Lampinen, A., Lehtinen, V., Cheshire, C., and Suhonen, E. (2013). “Indebtedness and reciprocity in local online exchange”. In Proceedings of the 2013 conference on Computer supported cooperative work. ACM, pp. 661-672.
Lee, D., Hyun, W., Ryu, J., Lee, W. J., Rhee, W., and Suh, B. (2015). “An analysis of social features associated with room sales of Airbnb”, in Proceedings of the 18th ACM Conference Companion on Computer Supported Cooperative Work and Social Computing, pp. 219-222.
Lee, H.-H. M., and van Dolen, W. (2015). “Creative participation: Collective sentiment in online co-creation communities”, Information and Management, Vol. 52 No.8, pp. 951-964.
Lee, M., Jeong, M., and Lee, J. (2017). “Roles of negative emotions in customers’ perceived helpfulness of hotel reviews on a user-generated review website: a text mining approach”, International Journal of Contemporary Hospitality Management, Vol. 29 No. 2, pp. 762-783.
Li, H., Zhang, Z., Meng, F., and Janakiraman, R. (2017). “Is peer evaluation of consumer online reviews socially embedded?–An examination combining reviewer’s social network and social identity”, International Journal of Hospitality Management, Vol. 67, pp. 143-153.
Liang, L. J., Choi, H. C., and Joppe, M. (2018). “Understanding repurchase intention of Airbnb consumers: Perceived authenticity, electronic word-of-mouth, and price sensitivity”, Journal of Travel and Tourism Marketing, Vol. 35 No. 1, pp. 73-89.
Liang, S., Schuckert, M., Law, R., and Chen, C.-C. (2017). “Be a “Superhost”: The importance of badge systems for peer-to-peer rental accommodations” Tourism Management, Vol. 60, pp. 454-465.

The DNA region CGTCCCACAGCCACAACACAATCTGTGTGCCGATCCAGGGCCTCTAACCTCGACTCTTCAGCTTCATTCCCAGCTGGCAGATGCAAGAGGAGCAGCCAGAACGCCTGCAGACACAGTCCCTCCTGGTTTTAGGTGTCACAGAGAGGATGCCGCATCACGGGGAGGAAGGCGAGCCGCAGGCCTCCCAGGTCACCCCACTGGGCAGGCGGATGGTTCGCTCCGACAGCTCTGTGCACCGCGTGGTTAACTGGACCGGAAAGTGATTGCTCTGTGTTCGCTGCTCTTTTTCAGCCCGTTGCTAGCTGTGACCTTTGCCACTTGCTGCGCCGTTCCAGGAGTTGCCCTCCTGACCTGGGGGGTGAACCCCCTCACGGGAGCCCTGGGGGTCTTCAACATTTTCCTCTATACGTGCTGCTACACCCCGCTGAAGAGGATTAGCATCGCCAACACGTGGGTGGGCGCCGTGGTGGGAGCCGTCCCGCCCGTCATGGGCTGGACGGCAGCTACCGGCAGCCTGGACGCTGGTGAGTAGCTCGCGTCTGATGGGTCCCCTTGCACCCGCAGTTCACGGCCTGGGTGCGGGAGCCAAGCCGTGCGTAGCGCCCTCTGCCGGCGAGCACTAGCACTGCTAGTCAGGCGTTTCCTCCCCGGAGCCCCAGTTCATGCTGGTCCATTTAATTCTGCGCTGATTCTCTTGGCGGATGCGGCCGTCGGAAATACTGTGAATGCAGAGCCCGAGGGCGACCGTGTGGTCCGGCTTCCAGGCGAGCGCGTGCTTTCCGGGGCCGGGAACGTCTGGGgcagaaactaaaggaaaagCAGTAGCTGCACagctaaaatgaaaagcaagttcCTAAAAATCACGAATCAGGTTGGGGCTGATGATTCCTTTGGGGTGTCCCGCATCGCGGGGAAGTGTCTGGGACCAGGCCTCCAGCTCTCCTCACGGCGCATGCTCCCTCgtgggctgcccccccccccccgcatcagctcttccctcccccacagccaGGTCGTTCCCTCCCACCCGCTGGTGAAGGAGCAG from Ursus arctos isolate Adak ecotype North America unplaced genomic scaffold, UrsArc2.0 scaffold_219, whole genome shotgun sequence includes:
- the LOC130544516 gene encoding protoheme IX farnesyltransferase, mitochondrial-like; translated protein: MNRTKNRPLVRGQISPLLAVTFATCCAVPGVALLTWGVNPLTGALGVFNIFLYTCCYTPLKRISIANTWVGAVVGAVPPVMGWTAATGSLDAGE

Lichtenstein, D. R., Ridgway, N. M., and Netemeyer, R. G. (1993). “Price perceptions and consumer shopping behavior: a field study”, Journal of Marketing Research, pp. 234-245.
Liu, Z., and Park, S. (2015). “What makes a useful online review? Implication for travel product websites”, Tourism Management, Vol. 47, pp. 140-151.
Lu, Z., and Zhu, F. (2006). “The post-purchase evaluation of the China’s star rated hotel service quality: a content analysis of guest comments on third party hotel booking websites”, The Journal of China Tourism Research, Vol. 2 No. 1/2, pp. 93-103.
Ludwig, S., De Ruyter, K., Friedman, M., Brüggen, E. C., Wetzels, M., and Pfann, G. (2013). “More than words: The influence of affective content and linguistic style matches in online reviews on conversion rates”, Journal of Marketing, Vol. 77 No. 1, pp. 87-103.
Mehl, M. R., Gosling, S. D., and Pennebaker, J. W. (2006). “Personality in its natural habitat: Manifestations and implicit folk theories of personality in daily life”, Journal of personality and social psychology, Vol. 90 No. 5, pp.862.
Morgan, B. (2011). “The Most Amazing And Absurd Places For Rent”, Forbes, available at: https://www.forbes.com/sites/morganbrennan/2011/09/16/the-most-amazing-and-absurd-places-for-rent/
Nadeem, W., Andreini, D., Salo, J., and Laukkanen, T. (2015). “Engaging consumers online through websites and social media: A gender study of Italian Generation Y clothing consumers”, International Journal of Information Management, Vol. 35 No. 4, pp. 432-442.